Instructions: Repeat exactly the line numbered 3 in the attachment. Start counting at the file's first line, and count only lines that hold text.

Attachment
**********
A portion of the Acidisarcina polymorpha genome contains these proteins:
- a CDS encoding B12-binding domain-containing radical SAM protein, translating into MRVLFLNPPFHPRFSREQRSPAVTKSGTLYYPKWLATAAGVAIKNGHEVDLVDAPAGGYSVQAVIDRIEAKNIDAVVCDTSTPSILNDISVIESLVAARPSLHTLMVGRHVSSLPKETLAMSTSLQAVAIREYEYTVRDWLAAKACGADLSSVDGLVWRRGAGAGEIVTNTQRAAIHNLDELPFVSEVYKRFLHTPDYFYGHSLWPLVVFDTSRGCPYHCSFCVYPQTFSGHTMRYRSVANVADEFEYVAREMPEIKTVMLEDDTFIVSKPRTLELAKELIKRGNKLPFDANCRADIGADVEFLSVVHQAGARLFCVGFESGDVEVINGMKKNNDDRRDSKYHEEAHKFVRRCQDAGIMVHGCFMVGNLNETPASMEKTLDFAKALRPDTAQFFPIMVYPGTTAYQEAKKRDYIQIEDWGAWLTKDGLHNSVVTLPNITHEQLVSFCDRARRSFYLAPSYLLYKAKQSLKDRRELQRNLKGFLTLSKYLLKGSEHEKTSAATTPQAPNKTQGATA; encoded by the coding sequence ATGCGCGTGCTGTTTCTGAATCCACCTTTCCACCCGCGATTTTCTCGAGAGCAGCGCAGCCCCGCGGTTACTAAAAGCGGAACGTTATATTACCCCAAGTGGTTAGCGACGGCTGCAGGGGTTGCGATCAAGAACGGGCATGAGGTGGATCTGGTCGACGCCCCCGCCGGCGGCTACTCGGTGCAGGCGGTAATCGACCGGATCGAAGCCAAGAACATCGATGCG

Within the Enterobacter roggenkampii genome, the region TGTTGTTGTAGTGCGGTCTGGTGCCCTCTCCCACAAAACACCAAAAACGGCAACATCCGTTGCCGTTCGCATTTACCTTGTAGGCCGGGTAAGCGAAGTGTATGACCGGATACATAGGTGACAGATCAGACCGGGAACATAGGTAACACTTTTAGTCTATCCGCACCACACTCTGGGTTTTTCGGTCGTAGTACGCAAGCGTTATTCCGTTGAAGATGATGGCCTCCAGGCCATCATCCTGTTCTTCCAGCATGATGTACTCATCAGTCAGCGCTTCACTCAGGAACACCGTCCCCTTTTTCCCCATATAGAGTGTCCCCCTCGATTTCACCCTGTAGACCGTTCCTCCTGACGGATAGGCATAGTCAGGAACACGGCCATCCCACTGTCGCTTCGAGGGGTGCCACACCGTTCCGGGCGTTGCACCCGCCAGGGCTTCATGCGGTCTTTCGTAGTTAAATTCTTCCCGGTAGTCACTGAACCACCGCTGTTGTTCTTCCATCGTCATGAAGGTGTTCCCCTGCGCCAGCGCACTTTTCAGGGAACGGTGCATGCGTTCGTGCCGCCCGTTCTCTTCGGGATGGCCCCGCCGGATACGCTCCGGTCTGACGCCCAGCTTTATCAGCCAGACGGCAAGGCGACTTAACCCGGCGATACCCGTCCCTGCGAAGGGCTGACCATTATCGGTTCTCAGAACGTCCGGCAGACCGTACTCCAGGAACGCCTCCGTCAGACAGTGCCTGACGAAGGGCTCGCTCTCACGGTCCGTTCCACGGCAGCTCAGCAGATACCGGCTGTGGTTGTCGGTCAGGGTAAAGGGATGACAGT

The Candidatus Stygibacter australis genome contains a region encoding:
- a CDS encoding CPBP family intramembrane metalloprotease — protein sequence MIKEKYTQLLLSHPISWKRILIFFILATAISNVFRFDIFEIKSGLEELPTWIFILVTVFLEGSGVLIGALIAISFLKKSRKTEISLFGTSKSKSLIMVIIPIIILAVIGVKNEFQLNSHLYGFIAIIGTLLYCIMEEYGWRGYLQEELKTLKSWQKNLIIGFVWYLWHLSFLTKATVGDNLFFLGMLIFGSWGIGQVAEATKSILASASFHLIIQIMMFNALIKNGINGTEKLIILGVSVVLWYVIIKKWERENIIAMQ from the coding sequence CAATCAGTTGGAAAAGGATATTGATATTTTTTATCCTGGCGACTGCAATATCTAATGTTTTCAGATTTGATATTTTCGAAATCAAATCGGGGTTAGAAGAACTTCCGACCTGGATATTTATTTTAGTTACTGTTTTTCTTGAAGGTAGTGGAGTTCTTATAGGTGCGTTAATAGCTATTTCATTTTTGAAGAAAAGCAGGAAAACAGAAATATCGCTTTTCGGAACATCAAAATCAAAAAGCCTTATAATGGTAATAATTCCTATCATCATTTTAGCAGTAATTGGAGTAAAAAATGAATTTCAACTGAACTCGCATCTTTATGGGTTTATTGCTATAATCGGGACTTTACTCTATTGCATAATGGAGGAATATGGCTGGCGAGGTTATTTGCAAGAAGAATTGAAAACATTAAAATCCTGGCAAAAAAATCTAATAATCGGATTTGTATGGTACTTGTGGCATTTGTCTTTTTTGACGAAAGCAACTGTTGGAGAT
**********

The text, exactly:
Within the Enterobacter roggenkampii genome, the region TGTTGTTGTAGTGCGGTCTGGTGCCCTCTCCCACAAAACACCAAAAACGGCAACATCCGTTGCCGTTCGCATTTACCTTGTAGGCCGGGTAAGCGAAGTGTATGACCGGATACATAGGTGACAGATCAGACCGGGAACATAGGTAACACTTTTAGTCTATCCGCACCACACTCTGGGTTTTTCGGTCGTAGTACGCAAGCGTTATTCCGTTGAAGATGATGGCCTCCAGGCCATCATCCTGTTCTTCCAGCATGATGTACTCATCAGTCAGCGCTTCACTCAGGAACACCGTCCCCTTTTTCCCCATATAGAGTGTCCCCCTCGATTTCACCCTGTAGACCGTTCCTCCTGACGGATAGGCATAGTCAGGAACACGGCCATCCCACTGTCGCTTCGAGGGGTGCCACACCGTTCCGGGCGTTGCACCCGCCAGGGCTTCATGCGGTCTTTCGTAGTTAAATTCTTCCCGGTAGTCACTGAACCACCGCTGTTGTTCTTCCATCGTCATGAAGGTGTTCCCCTGCGCCAGCGCACTTTTCAGGGAACGGTGCATGCGTTCGTGCCGCCCGTTCTCTTCGGGATGGCCCCGCCGGATACGCTCCGGTCTGACGCCCAGCTTTATCAGCCAGACGGCAAGGCGACTTAACCCGGCGATACCCGTCCCTGCGAAGGGCTGACCATTATCGGTTCTCAGAACGTCCGGCAGACCGTACTCCAGGAACGCCTCCGTCAGACAGTGCCTGACGAAGGGCTCGCTCTCACGGTCCGTTCCACGGCAGCTCAGCAGATACCGGCTGTGGTTGTCGGTCAGGGTAAAGGGATGACAGT